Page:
View Full Version : Forton ATI/ Taunton stopline - Somerset - Mar/Apr 2011

16-04-2011, 04:05 PM
FortonAnti Tank Island – March 2011

The Forton ATI is part of the Taunton stopline defences.

Info and History

“A World War 2 anti-invasion stop line, facing west, built between July and November 1940.
The stop line runs for approximately 50 miles from the mouth of River Brue to the mouth of the River Axe in Devon (with someinfrastructure in Dorset). Some rear positions were prepared to the E of line. It connected to the ‘GHQ Line Green’ running East along River Brue.

The line followed the River Parrett to Bridgwater where it joined the Bridgwater to Taunton Canal. From Creech St Michael itfollowed the old Chard Canal until SW of Ilton where it joined the Great Western Railway. The line left the GWR to the north of Chard Junction from where it followed the Southern Railway and River Axe running south into Devon.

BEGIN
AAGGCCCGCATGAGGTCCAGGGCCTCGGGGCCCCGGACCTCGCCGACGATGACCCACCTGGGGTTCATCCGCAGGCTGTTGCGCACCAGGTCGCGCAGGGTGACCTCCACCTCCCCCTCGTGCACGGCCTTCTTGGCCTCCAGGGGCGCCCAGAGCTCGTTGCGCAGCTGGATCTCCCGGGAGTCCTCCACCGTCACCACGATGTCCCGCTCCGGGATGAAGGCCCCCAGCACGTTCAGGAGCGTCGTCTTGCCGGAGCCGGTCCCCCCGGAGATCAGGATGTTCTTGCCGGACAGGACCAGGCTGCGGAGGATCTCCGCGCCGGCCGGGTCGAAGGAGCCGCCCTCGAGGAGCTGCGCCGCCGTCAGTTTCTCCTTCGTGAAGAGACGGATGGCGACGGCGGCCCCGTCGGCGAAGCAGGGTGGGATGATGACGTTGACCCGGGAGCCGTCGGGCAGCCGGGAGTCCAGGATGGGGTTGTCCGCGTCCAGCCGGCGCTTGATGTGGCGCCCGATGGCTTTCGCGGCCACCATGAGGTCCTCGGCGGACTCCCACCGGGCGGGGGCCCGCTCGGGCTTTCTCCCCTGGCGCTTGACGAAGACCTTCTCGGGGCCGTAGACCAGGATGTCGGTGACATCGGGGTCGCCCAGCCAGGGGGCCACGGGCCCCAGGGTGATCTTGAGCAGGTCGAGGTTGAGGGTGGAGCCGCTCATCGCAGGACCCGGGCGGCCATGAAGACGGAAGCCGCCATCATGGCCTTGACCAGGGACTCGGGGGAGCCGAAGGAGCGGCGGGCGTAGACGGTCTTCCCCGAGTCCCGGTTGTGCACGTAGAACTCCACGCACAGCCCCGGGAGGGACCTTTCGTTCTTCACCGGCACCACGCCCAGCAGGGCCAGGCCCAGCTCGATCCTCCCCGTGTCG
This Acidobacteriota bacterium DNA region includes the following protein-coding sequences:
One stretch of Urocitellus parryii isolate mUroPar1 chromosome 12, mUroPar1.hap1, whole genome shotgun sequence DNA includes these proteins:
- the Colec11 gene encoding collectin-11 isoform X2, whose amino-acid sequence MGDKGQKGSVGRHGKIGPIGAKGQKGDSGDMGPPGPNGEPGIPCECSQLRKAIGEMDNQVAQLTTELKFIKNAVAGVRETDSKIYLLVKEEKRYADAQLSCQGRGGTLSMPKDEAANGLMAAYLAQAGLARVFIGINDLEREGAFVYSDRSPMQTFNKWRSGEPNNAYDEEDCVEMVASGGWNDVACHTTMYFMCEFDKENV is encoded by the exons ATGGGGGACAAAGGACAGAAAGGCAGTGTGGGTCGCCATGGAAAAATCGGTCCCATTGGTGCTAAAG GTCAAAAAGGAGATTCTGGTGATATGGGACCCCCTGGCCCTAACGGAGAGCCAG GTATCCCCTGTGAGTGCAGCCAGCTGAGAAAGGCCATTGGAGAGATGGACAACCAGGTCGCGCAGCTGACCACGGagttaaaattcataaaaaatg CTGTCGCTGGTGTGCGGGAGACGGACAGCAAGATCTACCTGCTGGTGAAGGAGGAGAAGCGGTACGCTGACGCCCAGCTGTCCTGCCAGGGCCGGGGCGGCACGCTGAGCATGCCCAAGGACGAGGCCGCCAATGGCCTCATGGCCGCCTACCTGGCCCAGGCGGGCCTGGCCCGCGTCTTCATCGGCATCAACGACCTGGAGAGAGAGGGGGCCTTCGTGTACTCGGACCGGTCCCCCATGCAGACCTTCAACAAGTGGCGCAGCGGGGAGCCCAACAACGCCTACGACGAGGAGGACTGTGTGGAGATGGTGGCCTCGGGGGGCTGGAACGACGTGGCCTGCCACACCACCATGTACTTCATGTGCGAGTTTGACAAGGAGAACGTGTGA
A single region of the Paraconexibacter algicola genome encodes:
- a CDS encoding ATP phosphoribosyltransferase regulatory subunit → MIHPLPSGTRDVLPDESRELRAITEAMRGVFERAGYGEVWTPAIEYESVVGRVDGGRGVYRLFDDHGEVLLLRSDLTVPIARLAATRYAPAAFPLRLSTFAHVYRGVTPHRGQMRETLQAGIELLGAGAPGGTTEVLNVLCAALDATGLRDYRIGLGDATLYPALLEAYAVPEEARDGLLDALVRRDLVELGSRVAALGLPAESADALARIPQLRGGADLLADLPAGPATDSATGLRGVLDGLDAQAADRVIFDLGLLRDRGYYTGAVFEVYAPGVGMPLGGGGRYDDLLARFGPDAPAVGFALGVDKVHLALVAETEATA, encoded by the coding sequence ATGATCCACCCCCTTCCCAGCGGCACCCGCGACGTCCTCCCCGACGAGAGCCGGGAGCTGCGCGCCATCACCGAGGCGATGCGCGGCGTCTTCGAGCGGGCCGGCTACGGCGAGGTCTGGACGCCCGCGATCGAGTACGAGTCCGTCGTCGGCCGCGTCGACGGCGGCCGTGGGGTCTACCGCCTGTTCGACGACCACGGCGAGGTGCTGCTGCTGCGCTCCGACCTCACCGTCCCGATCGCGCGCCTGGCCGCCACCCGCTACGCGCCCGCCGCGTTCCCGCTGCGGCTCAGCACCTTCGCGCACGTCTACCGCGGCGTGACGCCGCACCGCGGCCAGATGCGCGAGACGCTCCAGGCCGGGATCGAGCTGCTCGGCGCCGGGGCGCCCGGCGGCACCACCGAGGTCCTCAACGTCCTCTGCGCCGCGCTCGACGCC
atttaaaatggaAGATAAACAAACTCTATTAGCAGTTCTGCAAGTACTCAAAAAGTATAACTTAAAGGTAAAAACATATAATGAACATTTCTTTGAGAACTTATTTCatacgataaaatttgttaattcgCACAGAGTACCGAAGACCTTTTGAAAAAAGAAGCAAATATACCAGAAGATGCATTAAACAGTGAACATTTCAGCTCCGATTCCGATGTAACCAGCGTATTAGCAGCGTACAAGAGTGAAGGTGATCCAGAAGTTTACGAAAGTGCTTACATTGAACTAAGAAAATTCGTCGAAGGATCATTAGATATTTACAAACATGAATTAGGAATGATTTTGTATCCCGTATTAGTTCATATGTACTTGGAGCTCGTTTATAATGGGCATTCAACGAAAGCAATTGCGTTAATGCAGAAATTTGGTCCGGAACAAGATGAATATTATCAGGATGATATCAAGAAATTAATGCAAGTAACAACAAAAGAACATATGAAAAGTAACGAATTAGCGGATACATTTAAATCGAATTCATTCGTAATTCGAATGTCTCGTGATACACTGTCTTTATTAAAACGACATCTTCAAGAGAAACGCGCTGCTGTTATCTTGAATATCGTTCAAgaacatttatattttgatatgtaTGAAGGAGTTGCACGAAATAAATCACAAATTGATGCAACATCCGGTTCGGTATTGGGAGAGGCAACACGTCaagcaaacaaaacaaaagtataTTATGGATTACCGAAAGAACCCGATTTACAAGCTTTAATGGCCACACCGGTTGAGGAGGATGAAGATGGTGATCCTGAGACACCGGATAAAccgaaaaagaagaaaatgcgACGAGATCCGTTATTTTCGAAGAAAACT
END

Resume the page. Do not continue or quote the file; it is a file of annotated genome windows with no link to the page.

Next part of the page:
The planned infrastructure (most of which was built) included 233 pillboxes, 61 medium machine gun emplacements, 21 anti-tankgun emplacements, 83 road blocks, 22 railway blocks and 46 demolitions.

The anti-tank obstacle consisted of about 24 miles of waterways, 7 miles of improved water obstacles, 11 miles of anti-tankditches and 8 miles of artificial obstacles (eg cubes).

From autumn 1940, twelve locations were prepared for all-round defence as ‘anti-tank islands’ of which 9 were in Somerset -Bridgwater, Durston, Creech St Michael, Wrantage and Crimson Hill, Ilton,Ilminster, Chard, Forton and Perry Street.”

The defences in this report are some of the ones which form the south west corner of the ATI. The headings contain the original 1940 serial numbers for each PB along with its type. DOB numbers are also given for reference where available. A GE map shot of the area is shown below.


T RD B 26 – S0000303 – Roadblock

AT cubes are all that remain of this roadblock.






T 112 – S0000302 – Type 24 PB,modified

This PB is the thick walled type and has one embrasure modified for MMG. Another interesting feature is the two grooves in front of the LMG embrasures probably for locating a Bren bipod.